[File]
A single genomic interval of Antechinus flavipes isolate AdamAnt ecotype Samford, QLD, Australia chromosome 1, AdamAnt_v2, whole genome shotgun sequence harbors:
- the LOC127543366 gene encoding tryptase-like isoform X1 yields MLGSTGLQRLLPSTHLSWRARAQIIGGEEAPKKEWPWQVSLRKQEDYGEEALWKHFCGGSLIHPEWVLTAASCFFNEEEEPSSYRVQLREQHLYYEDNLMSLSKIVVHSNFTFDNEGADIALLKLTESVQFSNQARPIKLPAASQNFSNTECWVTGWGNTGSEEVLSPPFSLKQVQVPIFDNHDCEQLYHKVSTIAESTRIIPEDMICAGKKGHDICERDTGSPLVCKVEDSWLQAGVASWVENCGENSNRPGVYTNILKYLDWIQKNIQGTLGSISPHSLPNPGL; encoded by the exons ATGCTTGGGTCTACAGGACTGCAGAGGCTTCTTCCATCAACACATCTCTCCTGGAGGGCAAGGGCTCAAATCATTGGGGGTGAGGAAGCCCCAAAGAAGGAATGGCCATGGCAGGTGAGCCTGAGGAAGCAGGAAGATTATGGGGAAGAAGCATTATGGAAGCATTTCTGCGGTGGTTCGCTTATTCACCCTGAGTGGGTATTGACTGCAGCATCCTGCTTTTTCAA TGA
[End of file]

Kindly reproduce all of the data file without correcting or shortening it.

A single genomic interval of Antechinus flavipes isolate AdamAnt ecotype Samford, QLD, Australia chromosome 1, AdamAnt_v2, whole genome shotgun sequence harbors:
- the LOC127543366 gene encoding tryptase-like isoform X1 yields MLGSTGLQRLLPSTHLSWRARAQIIGGEEAPKKEWPWQVSLRKQEDYGEEALWKHFCGGSLIHPEWVLTAASCFFNEEEEPSSYRVQLREQHLYYEDNLMSLSKIVVHSNFTFDNEGADIALLKLTESVQFSNQARPIKLPAASQNFSNTECWVTGWGNTGSEEVLSPPFSLKQVQVPIFDNHDCEQLYHKVSTIAESTRIIPEDMICAGKKGHDICERDTGSPLVCKVEDSWLQAGVASWVENCGENSNRPGVYTNILKYLDWIQKNIQGTLGSISPHSLPNPGL; encoded by the exons ATGCTTGGGTCTACAGGACTGCAGAGGCTTCTTCCATCAACACATCTCTCCTGGAGGGCAAGGGCTCAAATCATTGGGGGTGAGGAAGCCCCAAAGAAGGAATGGCCATGGCAGGTGAGCCTGAGGAAGCAGGAAGATTATGGGGAAGAAGCATTATGGAAGCATTTCTGCGGTGGTTCGCTTATTCACCCTGAGTGGGTATTGACTGCAGCATCCTGCTTTTTCAA TGA